Ahmed Tahoun

Professor Tahoun is as an Associate Professor at London Business School. Tahoun has been a research scholar at the University of Chicago Booth School of Business and the Wharton School, a faculty member at the London School of Economics, a research fellow at the University of Valencia, and a banker at HSBC. His research tackles important questions in society ranging from the quid-pro-quo relations between politicians and the corporate world, the economic consequences of the Egyptian Revolt, and the global development of securities law in response to corporate scandals during the past 200 years. He has also been engaged in comparative international work on executive compensation, looking for the roots of cross-country differences in pay packages. His current research agenda focuses on measuring a firm’s exposure to political risk and to technology shocks and exploring how this exposure affects firms in capital and factor markets. He has published his research in the Quarterly Journal of Economics, the Review of Financial Studies, the Journal of Financial Economics, the Journal of Accounting Research, the Journal of Accounting and Economics, the Accounting Review and the Review of Finance. The New York Times and the FT have covered his work. Tahoun was granted the Referee of the Year award by the Journal of Accounting Research and was made a member of its editorial board. Tahoun was named as one of the Top 40 Professors under 40.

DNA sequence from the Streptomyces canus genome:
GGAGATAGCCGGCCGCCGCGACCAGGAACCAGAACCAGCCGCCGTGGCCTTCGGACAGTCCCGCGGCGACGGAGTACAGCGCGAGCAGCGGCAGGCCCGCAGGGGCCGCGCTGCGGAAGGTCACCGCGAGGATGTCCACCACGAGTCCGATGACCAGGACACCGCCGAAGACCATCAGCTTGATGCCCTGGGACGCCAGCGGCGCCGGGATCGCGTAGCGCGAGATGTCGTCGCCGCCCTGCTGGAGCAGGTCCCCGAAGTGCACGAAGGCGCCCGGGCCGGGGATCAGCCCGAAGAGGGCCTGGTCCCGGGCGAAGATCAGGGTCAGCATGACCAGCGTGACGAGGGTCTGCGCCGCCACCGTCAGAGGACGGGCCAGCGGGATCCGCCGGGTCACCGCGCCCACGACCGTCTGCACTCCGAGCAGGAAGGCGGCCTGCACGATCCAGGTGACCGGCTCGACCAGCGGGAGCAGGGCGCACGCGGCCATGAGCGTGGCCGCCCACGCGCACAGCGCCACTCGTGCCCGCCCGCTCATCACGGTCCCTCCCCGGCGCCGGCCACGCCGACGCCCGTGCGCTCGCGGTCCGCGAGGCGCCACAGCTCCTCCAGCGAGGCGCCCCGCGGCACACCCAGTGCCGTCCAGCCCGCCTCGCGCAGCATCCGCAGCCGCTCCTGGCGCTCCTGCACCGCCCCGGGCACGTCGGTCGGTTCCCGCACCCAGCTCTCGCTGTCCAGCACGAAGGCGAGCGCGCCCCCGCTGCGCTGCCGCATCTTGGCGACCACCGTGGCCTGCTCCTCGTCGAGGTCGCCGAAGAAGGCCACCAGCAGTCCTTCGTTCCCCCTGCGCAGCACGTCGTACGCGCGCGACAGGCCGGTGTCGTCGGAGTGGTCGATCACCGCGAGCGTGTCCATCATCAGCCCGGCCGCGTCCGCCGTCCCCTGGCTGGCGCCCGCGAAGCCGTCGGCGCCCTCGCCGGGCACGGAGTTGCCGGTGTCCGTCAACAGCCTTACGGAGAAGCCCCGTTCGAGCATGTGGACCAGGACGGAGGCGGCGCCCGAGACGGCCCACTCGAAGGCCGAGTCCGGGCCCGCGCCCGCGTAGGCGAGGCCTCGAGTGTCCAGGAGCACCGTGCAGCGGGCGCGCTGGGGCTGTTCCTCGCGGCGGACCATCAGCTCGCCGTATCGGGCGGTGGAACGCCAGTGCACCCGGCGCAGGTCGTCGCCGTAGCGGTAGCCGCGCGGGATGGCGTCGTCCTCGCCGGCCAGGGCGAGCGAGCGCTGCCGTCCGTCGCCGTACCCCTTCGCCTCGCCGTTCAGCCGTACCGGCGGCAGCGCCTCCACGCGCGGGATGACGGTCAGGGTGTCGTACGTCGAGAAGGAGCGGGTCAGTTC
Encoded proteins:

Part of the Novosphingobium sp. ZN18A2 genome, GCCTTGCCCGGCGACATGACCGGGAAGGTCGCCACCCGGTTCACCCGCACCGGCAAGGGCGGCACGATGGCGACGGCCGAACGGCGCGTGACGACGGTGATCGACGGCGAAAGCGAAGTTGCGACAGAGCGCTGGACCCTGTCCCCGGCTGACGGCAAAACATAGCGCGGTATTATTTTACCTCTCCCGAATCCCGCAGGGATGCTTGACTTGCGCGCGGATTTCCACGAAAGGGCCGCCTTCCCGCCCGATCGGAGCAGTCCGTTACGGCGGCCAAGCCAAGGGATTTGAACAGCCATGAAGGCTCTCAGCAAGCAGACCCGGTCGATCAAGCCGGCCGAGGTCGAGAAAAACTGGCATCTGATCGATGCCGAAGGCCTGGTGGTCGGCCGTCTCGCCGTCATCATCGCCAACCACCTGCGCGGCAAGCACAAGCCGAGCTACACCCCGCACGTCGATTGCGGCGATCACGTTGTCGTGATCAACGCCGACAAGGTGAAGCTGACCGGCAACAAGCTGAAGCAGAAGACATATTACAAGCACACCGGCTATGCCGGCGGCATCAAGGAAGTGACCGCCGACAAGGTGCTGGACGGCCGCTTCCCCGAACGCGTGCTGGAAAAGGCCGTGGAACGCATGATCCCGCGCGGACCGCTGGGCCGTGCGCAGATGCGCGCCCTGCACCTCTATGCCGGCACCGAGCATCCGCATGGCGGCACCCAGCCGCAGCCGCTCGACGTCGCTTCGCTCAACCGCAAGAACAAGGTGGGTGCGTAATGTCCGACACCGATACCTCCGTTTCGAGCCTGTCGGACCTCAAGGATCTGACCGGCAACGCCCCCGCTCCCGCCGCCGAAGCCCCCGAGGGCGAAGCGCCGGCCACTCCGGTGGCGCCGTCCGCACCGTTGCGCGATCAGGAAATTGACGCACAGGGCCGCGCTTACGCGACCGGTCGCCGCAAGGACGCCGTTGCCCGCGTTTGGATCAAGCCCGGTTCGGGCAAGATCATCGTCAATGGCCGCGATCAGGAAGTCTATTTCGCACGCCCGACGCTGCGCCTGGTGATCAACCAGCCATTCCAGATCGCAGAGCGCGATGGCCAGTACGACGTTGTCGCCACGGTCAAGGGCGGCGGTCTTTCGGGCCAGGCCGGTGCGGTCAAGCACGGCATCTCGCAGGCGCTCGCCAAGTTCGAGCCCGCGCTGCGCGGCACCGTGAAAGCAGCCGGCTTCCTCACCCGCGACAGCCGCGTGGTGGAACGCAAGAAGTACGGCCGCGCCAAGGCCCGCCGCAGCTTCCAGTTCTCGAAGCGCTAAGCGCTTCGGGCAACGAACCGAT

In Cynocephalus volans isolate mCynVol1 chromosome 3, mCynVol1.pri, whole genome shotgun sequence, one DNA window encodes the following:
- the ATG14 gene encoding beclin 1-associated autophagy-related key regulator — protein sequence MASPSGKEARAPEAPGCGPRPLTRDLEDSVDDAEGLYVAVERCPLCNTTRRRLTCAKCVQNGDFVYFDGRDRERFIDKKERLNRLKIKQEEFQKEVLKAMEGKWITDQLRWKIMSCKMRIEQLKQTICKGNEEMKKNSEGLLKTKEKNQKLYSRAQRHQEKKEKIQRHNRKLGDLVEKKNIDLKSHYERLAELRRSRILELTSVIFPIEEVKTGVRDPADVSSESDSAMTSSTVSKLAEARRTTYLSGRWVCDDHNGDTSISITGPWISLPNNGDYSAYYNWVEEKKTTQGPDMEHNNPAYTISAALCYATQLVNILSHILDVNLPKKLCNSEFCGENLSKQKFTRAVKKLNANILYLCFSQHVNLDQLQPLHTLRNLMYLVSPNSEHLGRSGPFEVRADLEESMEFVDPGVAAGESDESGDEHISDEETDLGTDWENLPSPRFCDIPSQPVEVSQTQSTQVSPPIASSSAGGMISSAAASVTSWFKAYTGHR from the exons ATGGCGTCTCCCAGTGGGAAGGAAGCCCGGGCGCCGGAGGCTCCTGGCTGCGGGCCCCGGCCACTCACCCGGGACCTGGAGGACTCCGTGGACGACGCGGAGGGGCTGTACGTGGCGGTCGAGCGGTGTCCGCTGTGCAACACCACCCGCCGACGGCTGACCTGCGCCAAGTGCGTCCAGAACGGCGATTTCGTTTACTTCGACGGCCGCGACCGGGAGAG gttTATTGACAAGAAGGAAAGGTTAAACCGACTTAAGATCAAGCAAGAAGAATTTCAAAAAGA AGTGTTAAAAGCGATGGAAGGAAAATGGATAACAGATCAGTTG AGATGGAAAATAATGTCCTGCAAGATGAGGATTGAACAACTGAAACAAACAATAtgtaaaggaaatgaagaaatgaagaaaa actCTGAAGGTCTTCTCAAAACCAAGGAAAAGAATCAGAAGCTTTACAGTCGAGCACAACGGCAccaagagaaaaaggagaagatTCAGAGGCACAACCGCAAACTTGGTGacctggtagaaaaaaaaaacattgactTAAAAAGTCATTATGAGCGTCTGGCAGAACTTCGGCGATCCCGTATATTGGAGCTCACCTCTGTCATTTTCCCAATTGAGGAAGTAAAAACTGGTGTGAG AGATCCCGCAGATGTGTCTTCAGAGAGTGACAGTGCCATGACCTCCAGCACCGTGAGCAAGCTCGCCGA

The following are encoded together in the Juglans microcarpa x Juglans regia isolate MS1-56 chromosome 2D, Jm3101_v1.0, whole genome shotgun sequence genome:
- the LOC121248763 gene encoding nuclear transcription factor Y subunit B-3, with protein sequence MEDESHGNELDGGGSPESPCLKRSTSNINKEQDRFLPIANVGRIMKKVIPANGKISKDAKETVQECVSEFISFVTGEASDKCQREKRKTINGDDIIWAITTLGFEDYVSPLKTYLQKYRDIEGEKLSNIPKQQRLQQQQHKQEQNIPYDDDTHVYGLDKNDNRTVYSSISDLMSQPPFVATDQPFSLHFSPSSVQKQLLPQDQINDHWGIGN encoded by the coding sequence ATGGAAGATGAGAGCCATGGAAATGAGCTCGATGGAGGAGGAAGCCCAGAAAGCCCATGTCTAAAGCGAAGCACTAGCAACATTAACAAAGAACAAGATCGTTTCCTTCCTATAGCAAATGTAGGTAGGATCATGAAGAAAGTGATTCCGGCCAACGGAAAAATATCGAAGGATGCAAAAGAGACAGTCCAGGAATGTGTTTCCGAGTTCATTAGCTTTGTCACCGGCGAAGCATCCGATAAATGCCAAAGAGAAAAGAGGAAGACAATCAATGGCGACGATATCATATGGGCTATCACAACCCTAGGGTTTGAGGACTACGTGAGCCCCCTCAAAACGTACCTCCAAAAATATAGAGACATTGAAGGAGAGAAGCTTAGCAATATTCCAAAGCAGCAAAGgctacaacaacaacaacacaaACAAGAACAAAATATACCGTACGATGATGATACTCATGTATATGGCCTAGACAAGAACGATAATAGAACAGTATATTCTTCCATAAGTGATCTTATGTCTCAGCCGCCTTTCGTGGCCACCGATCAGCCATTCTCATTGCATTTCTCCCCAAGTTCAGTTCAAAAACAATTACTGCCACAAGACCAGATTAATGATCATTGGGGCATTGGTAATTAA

By this expert

Firm-Level Political Risk: Measurement and Effects

Article | Jul 11, 2019

Political risk—and what firms do about it

Firm-Level Political Risk: Measurement and Effects

Paper Working Paper Series | | Jul 2019

We adapt simple tools from computational linguistics to construct a new measure of political risk faced by individual US firms: the share of their quarterly earnings conference calls that they devote to political risks.

How Well Does Financial Regulation Work?

Article | Mar 15, 2018

What 200 Years of Government Interventions in Financial Markets Can Tell Us

Corporate Scandals and Regulation

Paper Working Paper Series | | Dec 2017

Are regulatory interventions delayed reactions to market failures or can regulators proactively pre-empt corporate misbehavior?

Featuring this expert

Conflicts of Interest? Maybe Congress Should Look in the Mirror

Article | Jan 11, 2017

New evidence shows personal wealth interests drive Congressional votes